Since Sara Yousuf, JD ’05, came to Miami in 1998, she has trained countless young attorneys for careers in public service, been instrumental in the creation of a network of progressive businesses and individuals, and co-founded a hybrid music store and activist hangout.
“Issues of social justice have always spoken to me,” said Yousuf. “In undergrad, I actively sought out groups and people that were working on making the world a more equal place. At some point I realized that I needed a bigger toolbox if I wanted to enact meaningful social change.”
That toolbox turned out to be Miami Law.
“Throughout my first year of law school, I kept thinking that everyone should know about the things we are learning,” said Yousuf. “My law degree has made it possible for me to seek justice and dignity for a particularly vulnerable population, the indigent accused.”
During her time at Miami Law, Yousuf worked at Legal Services of Greater Miami, the Michigan Department of Civil Rights and the Miami-Dade Office of the Public Defender. After earning her J.D. in 2005, she began her career as an Assistant Public Defender, where she has tried nearly 60 felony cases in front of a jury. She is also a training attorney, making her responsible for overseeing and training newly assigned felony lawyers.
“I became a training attorney because of the enormous impact my training attorney, Amy Weber, had on me,” she said. “While holding herself to impossibly high standards, Amy taught us that excellence is a choice. I strive to impact young lawyers in the way that Amy did.”
Yousuf’s contributions to the community go beyond her work as an attorney. She was a founding member of Emerge Miami, an informal network of progressive activists, and while she was still in school, she co-founded Sweat Records, an independent music store, cafe and event space, with her friend Lauren Reskin whom she met at UM’s radio station when she was a senior.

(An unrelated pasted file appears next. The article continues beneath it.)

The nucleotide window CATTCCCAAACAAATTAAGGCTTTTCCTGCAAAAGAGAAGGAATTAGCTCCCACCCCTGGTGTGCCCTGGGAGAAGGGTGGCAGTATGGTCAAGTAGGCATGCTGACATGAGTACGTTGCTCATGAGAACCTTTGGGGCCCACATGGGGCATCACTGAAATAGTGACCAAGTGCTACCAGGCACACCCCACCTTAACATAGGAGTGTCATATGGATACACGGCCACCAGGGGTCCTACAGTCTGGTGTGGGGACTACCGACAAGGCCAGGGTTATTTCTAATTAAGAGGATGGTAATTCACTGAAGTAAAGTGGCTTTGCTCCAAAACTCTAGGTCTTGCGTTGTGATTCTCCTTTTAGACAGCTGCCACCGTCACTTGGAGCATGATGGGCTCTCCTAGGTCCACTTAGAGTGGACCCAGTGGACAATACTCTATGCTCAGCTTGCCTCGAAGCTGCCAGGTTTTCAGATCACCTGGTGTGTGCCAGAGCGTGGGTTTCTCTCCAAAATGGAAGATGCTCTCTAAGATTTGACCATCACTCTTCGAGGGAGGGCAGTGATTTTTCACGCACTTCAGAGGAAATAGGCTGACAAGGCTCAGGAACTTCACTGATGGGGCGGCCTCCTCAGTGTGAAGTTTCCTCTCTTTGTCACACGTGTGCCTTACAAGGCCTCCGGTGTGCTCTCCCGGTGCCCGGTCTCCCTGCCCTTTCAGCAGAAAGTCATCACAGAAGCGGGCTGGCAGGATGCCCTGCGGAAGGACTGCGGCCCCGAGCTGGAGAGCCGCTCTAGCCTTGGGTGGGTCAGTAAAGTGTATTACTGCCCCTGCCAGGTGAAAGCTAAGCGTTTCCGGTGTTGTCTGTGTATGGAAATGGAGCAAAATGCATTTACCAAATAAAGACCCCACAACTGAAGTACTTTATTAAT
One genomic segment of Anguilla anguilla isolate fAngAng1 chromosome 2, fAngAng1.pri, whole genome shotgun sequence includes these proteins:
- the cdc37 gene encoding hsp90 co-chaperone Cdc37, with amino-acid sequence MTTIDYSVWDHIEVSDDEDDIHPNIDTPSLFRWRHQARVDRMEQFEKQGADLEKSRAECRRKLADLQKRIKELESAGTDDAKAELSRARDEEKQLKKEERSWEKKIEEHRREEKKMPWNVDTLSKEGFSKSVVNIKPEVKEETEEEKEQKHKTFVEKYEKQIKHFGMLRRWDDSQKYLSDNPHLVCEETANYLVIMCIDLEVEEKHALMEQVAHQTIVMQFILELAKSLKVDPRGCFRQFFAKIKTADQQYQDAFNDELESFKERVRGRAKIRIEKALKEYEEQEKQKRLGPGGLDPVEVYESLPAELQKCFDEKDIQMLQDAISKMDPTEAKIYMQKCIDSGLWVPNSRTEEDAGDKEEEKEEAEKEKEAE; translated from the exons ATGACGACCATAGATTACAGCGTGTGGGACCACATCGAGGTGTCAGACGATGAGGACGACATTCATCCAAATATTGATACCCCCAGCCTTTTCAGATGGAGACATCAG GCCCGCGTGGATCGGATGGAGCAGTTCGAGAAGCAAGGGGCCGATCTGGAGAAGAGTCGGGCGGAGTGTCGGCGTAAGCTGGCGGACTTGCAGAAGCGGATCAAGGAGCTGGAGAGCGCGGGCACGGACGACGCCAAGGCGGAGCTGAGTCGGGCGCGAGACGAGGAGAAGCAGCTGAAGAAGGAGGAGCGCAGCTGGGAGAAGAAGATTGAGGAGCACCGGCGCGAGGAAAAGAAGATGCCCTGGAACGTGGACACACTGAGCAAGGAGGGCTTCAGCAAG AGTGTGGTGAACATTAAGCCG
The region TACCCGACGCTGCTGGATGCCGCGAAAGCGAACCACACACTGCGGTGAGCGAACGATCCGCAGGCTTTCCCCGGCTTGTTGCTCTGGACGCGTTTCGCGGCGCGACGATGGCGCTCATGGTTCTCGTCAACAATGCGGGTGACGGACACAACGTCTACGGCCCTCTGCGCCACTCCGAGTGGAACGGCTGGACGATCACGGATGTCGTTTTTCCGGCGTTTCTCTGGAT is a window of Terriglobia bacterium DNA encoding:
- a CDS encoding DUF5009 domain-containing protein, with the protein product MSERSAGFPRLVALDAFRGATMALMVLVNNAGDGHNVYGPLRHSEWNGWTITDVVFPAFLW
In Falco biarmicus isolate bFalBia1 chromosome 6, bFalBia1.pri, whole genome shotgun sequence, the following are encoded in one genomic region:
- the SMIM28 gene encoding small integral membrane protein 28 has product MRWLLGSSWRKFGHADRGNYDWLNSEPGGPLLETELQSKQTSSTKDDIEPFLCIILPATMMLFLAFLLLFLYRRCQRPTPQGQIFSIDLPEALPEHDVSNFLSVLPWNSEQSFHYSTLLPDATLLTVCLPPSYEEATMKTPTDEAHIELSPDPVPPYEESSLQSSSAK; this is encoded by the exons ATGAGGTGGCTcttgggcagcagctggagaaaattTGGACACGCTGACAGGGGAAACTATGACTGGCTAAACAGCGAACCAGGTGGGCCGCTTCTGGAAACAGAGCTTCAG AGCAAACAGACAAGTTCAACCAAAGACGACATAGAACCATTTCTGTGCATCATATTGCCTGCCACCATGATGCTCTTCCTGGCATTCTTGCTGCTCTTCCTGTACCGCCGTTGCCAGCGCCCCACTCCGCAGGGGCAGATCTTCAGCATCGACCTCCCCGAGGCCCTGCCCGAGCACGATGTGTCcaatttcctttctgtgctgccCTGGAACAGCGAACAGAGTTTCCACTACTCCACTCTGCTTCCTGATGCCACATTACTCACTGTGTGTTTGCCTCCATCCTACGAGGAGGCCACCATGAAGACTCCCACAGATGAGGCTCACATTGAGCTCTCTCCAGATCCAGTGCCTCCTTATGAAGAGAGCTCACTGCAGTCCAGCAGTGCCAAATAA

“Our shared interests in music and entrepreneurship sparked up conversations about the fact that Miami didn’t have a single independent music shop,” said Yousuf. “Our conversations turned into a business plan.”
Sweat Records opened its doors within a year of its conception. In a city suffering from ever-dwindling public space, Sweat serves as a home-base for activists, artists and performers and was the founding location for Emerge.
“We started Sweat because we wanted Miami to have a cultural hub,” she said. “Sweat exemplifies so much of what we want to see in the world: localism, social awareness, culture and of course, music.”
In 2014, Yousuf was recognized by two organizations for her hard work and dedication to service. The first honor, the Greg Wenzel Young Lawyer’s Award, was given to her by the Florida Association of Criminal Defense Lawyers. The second honor was the Alumni Leadership Award from Miami Law’s Society of Bar and Gavel.
“Sara is an incredible advocate for her clients, going above and beyond what many lawyers with such a burdensome caseload would do,” said Leah Weston, J.D. ’14, a former Miami Scholar, who is a friend and colleague of Yousuf. “She is truly passionate about protecting the constitutional rights of the accused.”